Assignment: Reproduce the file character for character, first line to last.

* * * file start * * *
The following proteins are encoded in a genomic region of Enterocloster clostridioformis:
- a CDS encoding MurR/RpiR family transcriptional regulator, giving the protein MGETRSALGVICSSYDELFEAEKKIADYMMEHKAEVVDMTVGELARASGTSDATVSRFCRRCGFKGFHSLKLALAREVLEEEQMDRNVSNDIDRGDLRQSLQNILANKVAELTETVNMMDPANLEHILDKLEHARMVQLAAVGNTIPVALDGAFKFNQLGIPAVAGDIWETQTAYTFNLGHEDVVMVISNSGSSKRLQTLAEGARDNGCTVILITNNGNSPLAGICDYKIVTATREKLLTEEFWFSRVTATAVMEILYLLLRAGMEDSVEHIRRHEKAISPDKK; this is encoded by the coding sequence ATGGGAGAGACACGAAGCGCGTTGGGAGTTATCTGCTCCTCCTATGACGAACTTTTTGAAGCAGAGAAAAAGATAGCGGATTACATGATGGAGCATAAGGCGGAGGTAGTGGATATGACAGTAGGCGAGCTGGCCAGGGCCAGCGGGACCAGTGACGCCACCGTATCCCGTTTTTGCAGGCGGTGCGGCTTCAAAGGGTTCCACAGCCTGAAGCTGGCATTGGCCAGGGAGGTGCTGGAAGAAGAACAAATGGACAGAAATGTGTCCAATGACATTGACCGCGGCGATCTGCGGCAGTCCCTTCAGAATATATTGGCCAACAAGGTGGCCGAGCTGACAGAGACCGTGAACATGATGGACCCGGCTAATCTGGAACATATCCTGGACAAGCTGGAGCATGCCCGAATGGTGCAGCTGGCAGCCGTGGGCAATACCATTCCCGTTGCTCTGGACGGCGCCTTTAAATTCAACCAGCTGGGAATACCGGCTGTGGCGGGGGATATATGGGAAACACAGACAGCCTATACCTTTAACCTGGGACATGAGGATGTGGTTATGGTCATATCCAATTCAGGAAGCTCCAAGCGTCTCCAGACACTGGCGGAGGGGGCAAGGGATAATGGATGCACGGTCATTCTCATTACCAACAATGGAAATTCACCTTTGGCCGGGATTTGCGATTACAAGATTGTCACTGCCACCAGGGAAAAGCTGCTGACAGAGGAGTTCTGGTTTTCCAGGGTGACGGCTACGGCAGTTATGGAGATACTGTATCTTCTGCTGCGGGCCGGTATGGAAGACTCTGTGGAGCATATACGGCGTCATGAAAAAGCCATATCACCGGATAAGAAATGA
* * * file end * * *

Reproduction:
The following proteins are encoded in a genomic region of Enterocloster clostridioformis:
- a CDS encoding MurR/RpiR family transcriptional regulator, giving the protein MGETRSALGVICSSYDELFEAEKKIADYMMEHKAEVVDMTVGELARASGTSDATVSRFCRRCGFKGFHSLKLALAREVLEEEQMDRNVSNDIDRGDLRQSLQNILANKVAELTETVNMMDPANLEHILDKLEHARMVQLAAVGNTIPVALDGAFKFNQLGIPAVAGDIWETQTAYTFNLGHEDVVMVISNSGSSKRLQTLAEGARDNGCTVILITNNGNSPLAGICDYKIVTATREKLLTEEFWFSRVTATAVMEILYLLLRAGMEDSVEHIRRHEKAISPDKK; this is encoded by the coding sequence ATGGGAGAGACACGAAGCGCGTTGGGAGTTATCTGCTCCTCCTATGACGAACTTTTTGAAGCAGAGAAAAAGATAGCGGATTACATGATGGAGCATAAGGCGGAGGTAGTGGATATGACAGTAGGCGAGCTGGCCAGGGCCAGCGGGACCAGTGACGCCACCGTATCCCGTTTTTGCAGGCGGTGCGGCTTCAAAGGGTTCCACAGCCTGAAGCTGGCATTGGCCAGGGAGGTGCTGGAAGAAGAACAAATGGACAGAAATGTGTCCAATGACATTGACCGCGGCGATCTGCGGCAGTCCCTTCAGAATATATTGGCCAACAAGGTGGCCGAGCTGACAGAGACCGTGAACATGATGGACCCGGCTAATCTGGAACATATCCTGGACAAGCTGGAGCATGCCCGAATGGTGCAGCTGGCAGCCGTGGGCAATACCATTCCCGTTGCTCTGGACGGCGCCTTTAAATTCAACCAGCTGGGAATACCGGCTGTGGCGGGGGATATATGGGAAACACAGACAGCCTATACCTTTAACCTGGGACATGAGGATGTGGTTATGGTCATATCCAATTCAGGAAGCTCCAAGCGTCTCCAGACACTGGCGGAGGGGGCAAGGGATAATGGATGCACGGTCATTCTCATTACCAACAATGGAAATTCACCTTTGGCCGGGATTTGCGATTACAAGATTGTCACTGCCACCAGGGAAAAGCTGCTGACAGAGGAGTTCTGGTTTTCCAGGGTGACGGCTACGGCAGTTATGGAGATACTGTATCTTCTGCTGCGGGCCGGTATGGAAGACTCTGTGGAGCATATACGGCGTCATGAAAAAGCCATATCACCGGATAAGAAATGA